Windward showers close road, contribute to Kailua sewage spill
By Eloise Aguiar
Advertiser Windward O'ahu Writer
By Eloise Aguiar
Windward O'ahu residents should expect more heavy showers today and tomorrow, though it would be hard to top the torrent that hit the Kailua area yesterday.
Maunawili recorded 13.84 inches of rain in the 24-hour period that ended at 8 p.m. last night. The St. Stephens area got 10.05 inches in the same period.
Other parts of Windward O'ahu, from Waihe'e to 'Ahui-manu to Kane'ohe, got more than 4 inches during that time.
The rain caused flooding and a brief closure of Kapa'a Quarry Road yesterday afternoon, and also contributed to a sewage spill Monday night at the Kailua Wastewater Treatment Plant.
Heavy rainfall while workers were trying to replace a vital screen contributed to a sewage spill at the sewage plant, where 14,000 gallons of untreated fluids overflowed the facility.
The untreated wastewater, which spilled onto the plant's driveway and drainage system, was collected and disposed before the night was over, said Silvestre Ulep, chief for the city wastewater treatment and disposal division.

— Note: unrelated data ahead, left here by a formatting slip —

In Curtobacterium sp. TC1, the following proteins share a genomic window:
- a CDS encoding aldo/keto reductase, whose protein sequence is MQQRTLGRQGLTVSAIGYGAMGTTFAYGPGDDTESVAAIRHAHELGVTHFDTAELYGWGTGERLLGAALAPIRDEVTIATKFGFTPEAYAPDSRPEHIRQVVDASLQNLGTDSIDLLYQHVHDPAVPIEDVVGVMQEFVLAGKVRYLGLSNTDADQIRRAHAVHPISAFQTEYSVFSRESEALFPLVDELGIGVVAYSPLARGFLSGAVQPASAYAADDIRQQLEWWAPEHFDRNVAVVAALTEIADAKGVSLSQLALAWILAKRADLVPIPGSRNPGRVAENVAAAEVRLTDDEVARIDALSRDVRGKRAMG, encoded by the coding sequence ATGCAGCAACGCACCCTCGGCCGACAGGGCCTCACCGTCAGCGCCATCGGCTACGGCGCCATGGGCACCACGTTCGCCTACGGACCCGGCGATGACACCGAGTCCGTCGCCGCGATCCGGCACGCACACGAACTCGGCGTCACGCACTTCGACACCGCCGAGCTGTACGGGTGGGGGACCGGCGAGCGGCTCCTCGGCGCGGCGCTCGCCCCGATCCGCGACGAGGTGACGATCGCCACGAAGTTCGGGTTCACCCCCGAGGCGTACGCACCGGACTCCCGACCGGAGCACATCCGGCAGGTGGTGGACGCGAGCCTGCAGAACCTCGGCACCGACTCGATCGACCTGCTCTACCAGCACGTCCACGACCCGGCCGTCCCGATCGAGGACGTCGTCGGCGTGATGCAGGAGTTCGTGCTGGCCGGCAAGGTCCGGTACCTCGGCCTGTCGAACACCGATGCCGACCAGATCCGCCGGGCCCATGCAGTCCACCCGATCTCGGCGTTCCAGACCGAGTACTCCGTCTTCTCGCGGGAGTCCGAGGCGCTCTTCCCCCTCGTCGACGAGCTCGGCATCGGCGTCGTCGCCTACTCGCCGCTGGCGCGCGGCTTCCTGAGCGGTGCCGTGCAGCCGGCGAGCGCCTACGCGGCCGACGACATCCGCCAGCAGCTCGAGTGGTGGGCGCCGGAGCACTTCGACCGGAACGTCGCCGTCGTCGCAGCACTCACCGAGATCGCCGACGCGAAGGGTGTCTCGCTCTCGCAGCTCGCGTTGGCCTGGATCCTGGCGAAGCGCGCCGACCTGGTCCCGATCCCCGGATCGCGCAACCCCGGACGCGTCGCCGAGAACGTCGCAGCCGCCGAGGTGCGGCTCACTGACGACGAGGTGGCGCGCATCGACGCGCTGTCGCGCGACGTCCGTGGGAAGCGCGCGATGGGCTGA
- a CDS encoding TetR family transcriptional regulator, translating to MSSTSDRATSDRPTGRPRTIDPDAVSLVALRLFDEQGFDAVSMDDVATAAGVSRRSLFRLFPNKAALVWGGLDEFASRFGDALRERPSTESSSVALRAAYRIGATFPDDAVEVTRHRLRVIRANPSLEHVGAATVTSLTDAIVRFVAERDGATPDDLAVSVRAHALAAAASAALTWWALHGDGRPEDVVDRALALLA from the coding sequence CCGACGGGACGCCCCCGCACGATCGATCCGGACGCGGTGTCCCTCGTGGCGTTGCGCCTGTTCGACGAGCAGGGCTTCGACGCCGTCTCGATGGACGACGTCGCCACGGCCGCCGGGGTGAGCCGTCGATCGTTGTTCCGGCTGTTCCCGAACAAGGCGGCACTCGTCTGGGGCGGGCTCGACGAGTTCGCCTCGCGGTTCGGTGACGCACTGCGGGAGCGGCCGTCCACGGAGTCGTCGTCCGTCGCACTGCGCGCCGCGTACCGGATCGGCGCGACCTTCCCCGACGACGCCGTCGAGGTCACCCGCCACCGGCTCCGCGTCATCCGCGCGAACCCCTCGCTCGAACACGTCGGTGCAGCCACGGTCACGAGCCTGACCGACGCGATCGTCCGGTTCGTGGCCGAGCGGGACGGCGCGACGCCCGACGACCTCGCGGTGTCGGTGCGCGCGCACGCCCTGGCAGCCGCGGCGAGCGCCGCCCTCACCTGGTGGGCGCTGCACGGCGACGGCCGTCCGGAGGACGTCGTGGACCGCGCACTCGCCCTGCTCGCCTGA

The affected area has been disinfected, Ulep said.
Warning signs were posted after the spill but removed yesterday because none of the material left the plant grounds, he said.
"We have determined there was no spill to the receiving water, so there's no need for signage," Ulep said. He explained that a manufacture's representative was helping to install a new bar screen at the plant, but workers were unable to complete the task.
The bar screen has nothing to do with recent fines over foul odor coming from the plant, Ulep said. Last week, the state fined the city $177,600 for eight odor-control system and 15 fence-line emission violations from January through July of this year.
The bar screen was old and rusted and needed to be replaced, he said.
Chris Soares, administrative assistant at 'Aikahi Elementary School that is next to the treatment plant, said the spill didn't cause a foul odor like the plant was sending out last week.
"Today, we've been very blessed," Soares said. "It hasn't smelled. We haven't noticed any other problems."
Since the contamination was confined to the facility's grounds, the state Department of Health will not require any testing, said Kurt Tsue, spokesman for the department.
Monday night, workers weren't able to power a grinder on the screen and were removing debris manually every hour with rakes, Ulep said. The grinder cuts trapped materials on the screen into pieces.
The first onslaught of rain that rushed through the system brought huge amounts of debris at about 8:50 p.m., clogging the screen and causing the overflow, he said. "In the first flash of the heavy rain there was just too much debris," Ulep said. "It just so happened that the equipment was not completely installed."
Reach Eloise Aguiar at firstname.lastname@example.org.